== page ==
WILLIAMSTOWN -- The Department of Public Works is continuing with road repairs after a torrential storm last week brought flash floods to parts of town.
"It will be a while before everything is put right again," Director of Public Works Tim Kaiser said Friday.
Many of the town's roads were damaged after a storm the evening of Wednesday, May 29 dumped as much as 1.8 inches of rain within 30 minutes on some sections of town, according to the Environmental Analysis Lab at Williams College. Flooding caused pavement to swell, washed out sections of dirt roads and caused many residents' basements to flood.
In addition, The Spruces Mobile Home Park saw nuisance flooding, with the recreational center being affected and water on Main Street in front of the park reaching the curb.
The most dramatic damage was on Treadwell Hollow Road, where two culverts carrying a normally tame tributary of Hemlock Brook underneath the road were blown out and strewn farther downstream.
Two gashes were left in the road, which made it impossible to traverse by car.
Kaiser previously told the Transcript the culvert pipes were designed to carry 300 cubic feet of water per second, and estimated two to three times that came down the brook during the storm.
"We've installed a temporary bridge on Treadwell Hollow Road that gives us access across the two washed out culverts," Kaiser said.
Kaiser said while the total cost of repairs hasn't been calculated, the town has ordered two new culverts at a total cost of approximately $23,000.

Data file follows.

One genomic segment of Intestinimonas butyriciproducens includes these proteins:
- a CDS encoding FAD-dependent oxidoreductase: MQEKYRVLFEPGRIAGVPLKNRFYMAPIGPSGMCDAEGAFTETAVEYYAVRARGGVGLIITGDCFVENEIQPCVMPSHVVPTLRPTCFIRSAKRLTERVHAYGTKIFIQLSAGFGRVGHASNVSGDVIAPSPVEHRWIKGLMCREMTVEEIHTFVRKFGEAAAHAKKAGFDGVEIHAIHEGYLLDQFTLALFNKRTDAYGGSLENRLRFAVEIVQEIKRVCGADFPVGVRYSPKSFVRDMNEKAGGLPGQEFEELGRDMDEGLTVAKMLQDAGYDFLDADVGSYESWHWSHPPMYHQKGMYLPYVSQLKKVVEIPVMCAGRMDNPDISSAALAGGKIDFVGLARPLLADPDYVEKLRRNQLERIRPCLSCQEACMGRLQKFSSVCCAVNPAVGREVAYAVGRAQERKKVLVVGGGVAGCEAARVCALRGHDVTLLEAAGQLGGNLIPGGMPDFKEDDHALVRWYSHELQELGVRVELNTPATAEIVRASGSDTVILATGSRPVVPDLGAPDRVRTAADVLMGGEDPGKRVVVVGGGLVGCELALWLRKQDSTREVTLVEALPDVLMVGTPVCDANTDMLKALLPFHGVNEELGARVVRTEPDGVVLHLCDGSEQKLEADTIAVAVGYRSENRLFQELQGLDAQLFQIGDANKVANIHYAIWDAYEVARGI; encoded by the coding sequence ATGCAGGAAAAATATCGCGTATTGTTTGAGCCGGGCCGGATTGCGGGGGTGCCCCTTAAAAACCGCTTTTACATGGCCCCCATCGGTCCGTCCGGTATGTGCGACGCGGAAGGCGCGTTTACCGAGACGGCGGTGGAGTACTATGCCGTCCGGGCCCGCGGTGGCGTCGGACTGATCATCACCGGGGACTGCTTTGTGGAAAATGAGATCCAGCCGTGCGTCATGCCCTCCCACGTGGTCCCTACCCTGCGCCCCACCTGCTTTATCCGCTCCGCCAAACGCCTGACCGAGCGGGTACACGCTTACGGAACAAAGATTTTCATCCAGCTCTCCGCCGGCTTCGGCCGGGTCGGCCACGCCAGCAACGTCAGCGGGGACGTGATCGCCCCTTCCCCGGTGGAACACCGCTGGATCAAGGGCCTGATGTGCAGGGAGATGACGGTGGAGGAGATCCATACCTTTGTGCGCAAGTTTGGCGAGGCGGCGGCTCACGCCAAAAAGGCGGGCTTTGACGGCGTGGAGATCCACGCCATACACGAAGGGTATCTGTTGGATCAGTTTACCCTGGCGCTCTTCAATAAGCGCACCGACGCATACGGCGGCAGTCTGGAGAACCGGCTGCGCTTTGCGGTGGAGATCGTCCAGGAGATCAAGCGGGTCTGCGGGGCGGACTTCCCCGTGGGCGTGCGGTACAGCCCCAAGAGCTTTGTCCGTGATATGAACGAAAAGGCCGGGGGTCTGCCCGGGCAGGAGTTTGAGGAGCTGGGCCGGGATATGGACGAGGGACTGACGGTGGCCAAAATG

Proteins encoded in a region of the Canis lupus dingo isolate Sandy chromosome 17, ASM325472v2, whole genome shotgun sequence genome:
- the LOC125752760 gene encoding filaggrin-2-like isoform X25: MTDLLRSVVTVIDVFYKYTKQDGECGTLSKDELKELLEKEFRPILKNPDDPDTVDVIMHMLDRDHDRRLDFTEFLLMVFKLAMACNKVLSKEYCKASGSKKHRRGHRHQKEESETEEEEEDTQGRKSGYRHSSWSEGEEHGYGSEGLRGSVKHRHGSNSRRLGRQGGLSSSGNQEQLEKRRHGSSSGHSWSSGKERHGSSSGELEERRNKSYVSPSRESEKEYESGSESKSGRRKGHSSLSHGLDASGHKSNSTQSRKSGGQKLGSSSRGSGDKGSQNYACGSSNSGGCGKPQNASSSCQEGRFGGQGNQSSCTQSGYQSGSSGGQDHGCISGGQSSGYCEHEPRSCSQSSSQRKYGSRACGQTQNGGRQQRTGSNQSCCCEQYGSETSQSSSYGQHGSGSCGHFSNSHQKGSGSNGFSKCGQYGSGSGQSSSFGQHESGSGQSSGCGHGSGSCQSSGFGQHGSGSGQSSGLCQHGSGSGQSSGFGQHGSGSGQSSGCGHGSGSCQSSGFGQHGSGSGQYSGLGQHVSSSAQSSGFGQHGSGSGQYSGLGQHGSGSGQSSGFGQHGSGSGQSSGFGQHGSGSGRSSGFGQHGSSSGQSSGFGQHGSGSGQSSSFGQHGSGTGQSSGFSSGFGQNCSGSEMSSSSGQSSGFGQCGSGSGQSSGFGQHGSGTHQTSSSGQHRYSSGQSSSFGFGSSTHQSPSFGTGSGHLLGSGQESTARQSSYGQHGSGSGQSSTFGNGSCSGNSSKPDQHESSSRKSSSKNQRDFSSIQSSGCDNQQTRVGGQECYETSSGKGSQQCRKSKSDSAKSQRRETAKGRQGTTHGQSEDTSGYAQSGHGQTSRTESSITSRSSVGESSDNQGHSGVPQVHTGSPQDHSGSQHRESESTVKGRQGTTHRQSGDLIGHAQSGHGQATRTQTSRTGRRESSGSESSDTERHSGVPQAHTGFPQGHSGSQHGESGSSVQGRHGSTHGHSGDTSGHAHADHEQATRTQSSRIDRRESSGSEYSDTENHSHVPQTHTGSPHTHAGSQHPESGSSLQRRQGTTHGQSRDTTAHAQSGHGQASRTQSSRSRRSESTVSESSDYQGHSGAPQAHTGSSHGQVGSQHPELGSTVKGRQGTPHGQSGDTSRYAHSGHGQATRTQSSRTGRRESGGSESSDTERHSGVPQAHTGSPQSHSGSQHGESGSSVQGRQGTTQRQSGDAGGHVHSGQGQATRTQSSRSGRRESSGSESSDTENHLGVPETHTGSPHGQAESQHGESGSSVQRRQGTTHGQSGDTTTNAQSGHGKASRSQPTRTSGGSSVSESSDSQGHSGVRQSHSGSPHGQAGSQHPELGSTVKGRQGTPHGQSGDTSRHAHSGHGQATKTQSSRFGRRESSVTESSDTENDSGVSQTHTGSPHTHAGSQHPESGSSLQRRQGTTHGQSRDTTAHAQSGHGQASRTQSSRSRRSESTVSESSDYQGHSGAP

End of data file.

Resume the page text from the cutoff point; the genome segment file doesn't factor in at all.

"The cost of the pipes themselves are fairly reasonable," he said. "By the time you're done purchasing other materials, including gravel and stone, it will be considerably more."
Kaiser said he hopes work to begin as soon as possible.
"The culverts will be manufactured and possibly shipped on June 13," he said. "We're working with the Army Corps of Engineers on getting emergency certification. The process is starting, so we're hoping the pace keeps up."
Public Works has also been working steadily to address other areas in town, Kaiser said.
Petersburg Road, a dirt road which saw heavy damage and was closed following the storm, is passable again, Kaiser said. Work also continues on fixing damaged road edges on Bee Hill and Stratton roads, he said.
Kaiser said while he wasn't concerned about rain over the weekend from the remnants of Tropical Storm Andrea, he would continue watching the situation carefully.
"It will really depend on how the tropical storm tracks," he said. "I don't believe it will be the same type of fast, intense rain that caused us problems."
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